The Common Good

Historic Anniversary Honors Water as Sacred Source of Life

As a young Iroquois boy living on the Onondaga Nation, Hickory Edwards paddled, swam, fished and caught crabs in the creek close to his parents’ house.

Native leaders stand together at the Hudson river’s edge on Sunday to deliver th
Native leaders stand together at the Hudson river’s edge on Sunday to deliver the Thanksgiving blessing. Photo courtesy RNS.

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To celebrate his love of the water, Edwards is leading a group of about 200 people paddling canoes and kayaks down the Hudson River from Albany to New York City as part of the Two Row Wampum Renewal Campaign.

“I feel really close to the water,” Edwards said. “It’s life-giving, and to be so close to water is to be close to nature.”

The nine-day journey, from July 28 to Aug. 9, is part of a yearlong educational program marking the 400th anniversary of the 1613 agreement between the Haudenosaunee, or the Iroquois, and the Dutch settlers.

In that agreement, European settlers promised to respect the sovereignty of the indigenous residents and the laws of nature. To mark the agreement, the Iroquois fashioned a wampum belt or string, consisting of two rows of purple beads beside three rows of white beads.

Paddlers hope to renew their commitment to ecological stewardship and draw attention to the waterways’ life-giving qualities.

The group arrives in New York City Aug. 9, when they and supporters will walk to the United Nations to participate in the International Day of the World’s Indigenous Peoples.

“Water is sacred, like all parts of creation,” said Freida Jacques, an Onondaga clan mother. “All life relies on it. It has a sacred duty, given to it by the creator, to give all creation clean, fresh water.”

The non-Native descendants of the Dutch settlers breached that Two Row Wampum agreement many times, but especially when they grievously despoiled Onondaga Lake northwest of Syracuse.

The 4.6-square-mile lake is sacred to the Iroquois; more than 1,000 years ago it was the site of the founding of the Iroquois Confederacy, to which the Onondaga belong.

First, commercial salt production destroyed nearby forests. Then, manufacturers dumped industrial waste into the lake and local governments followed, unloading untreated municipal waste.

Swimming has been banned on Onondaga Lake since 1940. High mercury levels led in the 1970s to a ban on fishing. In 1994, Onondaga Lake was named to the federal Superfund list and has long been considered one of the most polluted lakes in the U.S.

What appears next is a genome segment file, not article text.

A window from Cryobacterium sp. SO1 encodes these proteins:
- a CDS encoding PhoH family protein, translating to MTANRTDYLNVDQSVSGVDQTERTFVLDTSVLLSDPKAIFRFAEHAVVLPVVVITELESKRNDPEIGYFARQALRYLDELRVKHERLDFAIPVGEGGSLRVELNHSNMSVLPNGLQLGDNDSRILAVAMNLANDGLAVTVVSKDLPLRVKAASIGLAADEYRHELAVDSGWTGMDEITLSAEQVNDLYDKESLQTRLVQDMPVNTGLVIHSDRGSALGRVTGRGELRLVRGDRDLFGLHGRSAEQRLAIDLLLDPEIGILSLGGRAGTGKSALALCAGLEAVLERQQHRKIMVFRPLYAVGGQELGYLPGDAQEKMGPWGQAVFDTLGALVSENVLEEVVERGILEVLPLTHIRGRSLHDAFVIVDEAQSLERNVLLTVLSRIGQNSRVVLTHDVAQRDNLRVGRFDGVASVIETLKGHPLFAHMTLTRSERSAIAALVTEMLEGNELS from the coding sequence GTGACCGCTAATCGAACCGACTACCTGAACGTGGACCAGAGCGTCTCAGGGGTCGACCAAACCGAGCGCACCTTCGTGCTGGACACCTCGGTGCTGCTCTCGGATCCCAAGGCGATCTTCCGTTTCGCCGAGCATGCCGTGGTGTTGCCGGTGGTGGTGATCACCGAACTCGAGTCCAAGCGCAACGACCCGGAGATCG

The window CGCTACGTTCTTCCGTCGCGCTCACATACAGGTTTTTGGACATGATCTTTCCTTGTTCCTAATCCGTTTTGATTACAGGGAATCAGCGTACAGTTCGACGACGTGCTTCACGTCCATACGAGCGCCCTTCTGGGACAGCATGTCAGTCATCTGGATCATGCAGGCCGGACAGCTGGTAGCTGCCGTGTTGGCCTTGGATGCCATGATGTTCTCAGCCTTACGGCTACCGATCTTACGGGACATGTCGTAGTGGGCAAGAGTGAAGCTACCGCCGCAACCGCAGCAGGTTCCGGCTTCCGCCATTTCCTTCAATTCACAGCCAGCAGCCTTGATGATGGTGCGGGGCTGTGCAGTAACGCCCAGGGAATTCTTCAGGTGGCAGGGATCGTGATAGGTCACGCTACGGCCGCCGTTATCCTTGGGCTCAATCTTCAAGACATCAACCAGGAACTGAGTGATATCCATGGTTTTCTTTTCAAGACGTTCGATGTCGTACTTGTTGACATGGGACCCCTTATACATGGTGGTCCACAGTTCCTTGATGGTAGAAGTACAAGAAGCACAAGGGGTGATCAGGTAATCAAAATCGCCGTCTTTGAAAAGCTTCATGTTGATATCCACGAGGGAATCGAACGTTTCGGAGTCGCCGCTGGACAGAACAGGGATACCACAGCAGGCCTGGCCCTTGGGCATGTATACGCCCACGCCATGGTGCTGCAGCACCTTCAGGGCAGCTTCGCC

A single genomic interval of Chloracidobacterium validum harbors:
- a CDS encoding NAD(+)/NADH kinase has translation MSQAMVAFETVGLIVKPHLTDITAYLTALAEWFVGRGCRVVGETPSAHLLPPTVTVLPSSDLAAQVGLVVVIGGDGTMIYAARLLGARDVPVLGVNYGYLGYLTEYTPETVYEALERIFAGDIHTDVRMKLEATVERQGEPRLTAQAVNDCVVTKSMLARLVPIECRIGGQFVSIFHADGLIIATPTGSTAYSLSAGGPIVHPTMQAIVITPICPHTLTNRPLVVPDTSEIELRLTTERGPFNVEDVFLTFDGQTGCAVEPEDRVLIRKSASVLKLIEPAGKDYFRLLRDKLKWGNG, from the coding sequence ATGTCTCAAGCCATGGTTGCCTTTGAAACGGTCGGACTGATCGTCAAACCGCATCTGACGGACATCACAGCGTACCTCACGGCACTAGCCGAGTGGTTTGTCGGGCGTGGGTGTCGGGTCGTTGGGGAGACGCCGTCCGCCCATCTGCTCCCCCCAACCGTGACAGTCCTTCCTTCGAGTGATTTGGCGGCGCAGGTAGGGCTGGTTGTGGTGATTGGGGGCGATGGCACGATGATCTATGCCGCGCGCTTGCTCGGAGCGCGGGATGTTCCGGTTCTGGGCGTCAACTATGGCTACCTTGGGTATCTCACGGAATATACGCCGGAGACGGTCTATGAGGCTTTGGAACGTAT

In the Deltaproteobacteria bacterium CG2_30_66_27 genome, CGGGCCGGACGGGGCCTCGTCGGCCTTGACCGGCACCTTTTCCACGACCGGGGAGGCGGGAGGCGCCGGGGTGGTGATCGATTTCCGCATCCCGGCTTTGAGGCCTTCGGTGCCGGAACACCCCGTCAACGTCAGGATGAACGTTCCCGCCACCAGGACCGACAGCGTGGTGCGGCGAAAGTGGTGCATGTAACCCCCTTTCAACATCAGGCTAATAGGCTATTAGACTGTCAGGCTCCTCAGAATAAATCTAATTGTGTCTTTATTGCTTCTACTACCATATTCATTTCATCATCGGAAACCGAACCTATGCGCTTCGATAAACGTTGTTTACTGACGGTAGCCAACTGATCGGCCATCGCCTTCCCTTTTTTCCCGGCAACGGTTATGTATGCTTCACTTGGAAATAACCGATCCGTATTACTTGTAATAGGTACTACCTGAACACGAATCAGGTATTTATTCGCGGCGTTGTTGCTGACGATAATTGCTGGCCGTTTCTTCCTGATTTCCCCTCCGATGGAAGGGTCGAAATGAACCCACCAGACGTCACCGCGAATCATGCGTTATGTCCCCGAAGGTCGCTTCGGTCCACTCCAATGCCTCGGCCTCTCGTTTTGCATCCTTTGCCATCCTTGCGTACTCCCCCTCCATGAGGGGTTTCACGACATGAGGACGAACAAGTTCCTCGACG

“It’s an insult to creation,” Jacques said. “It feels like a very serious time for us because we know so much damage has been done, even though we were warned in prophecy about this kind of damage.”

But even as Native Americans encourage ecological awareness and changes in policies and practices that harm the Earth, they continue to give thanksgiving to all of creation.

Some indigenous cultures consider waterways the veins of the Earth. In many religious traditions, water symbolizes purity, renewal, or rebirth. It’s a source of spiritual and literal sustenance. Waterways, such as the Hudson River, connect land to land, provide recreation, and a home to countless species.

Onondaga Chief Jake Edwards hopes the trip down the Hudson draws attention to the interconnectedness of life.

“People have to understand where their water is from, what they’re using it for and where it goes,” said Edwards, who is Hickory Edwards’ uncle. “Someone downstream from you is going to be using it whether it’s a robin or an eel or a deer. We can’t put toxins in it. We already know the damage.”

Jack Manno, a professor of environmental studies at the State University of New York College of Environmental Science and Forestry and educational outreach coordinator for the Two Row campaign, hopes for a shift in how people view their connection to the Earth.

“We think about property as things we own and have a right to,” he said. “Traditional (Native) people view property as what I’m responsible for. It has to do with our place in the world as human beings and how we interact with it. It’s a relationship.”

That connection makes life more meaningful, said Llewellyn Vaughan-Lee, editor of the new essay collection “Spiritual Ecology: The Cry of the Earth.”

“On the most basic level, we’re losing touch with what has sustained and nourished us spiritually for thousands of years,” he said.

Vaughan-Lee encourages a reconnection of the sacred within creation. “It is the loss of the sacred that causes so much destruction,” he said. “We are part of one Earth and ecosystem. To forget that is arrogant. We are not the lords of creation. We are part of creation.”

The trip down the Hudson is attracting many non-Natives too — people who want to renew the spirit of the 400 year-old agreement.

They include Alice McMechen, a Quaker who lives in Warwick, N.Y., and will join the paddlers Aug. 2 and 3.

McMechen remembers spending summer days on Jones Beach, playing in the Atlantic Ocean.

“As early in the season as we could, we’d be down on the beach and we’d be there ‘til dawn,” she said. “We’d have canoes and camp there. There was a sense of connection and something bigger than yourself.”

She will paddle alongside Hickory Edwards, whose childhood memories also form the basis of his love of water.

“Four hundred years ago, our ancestors kept this in mind for us,” he said. “We have to think about our generations 400 years from now.”

Renee K. Gadoua writes for Religion News Service. Via RNS.

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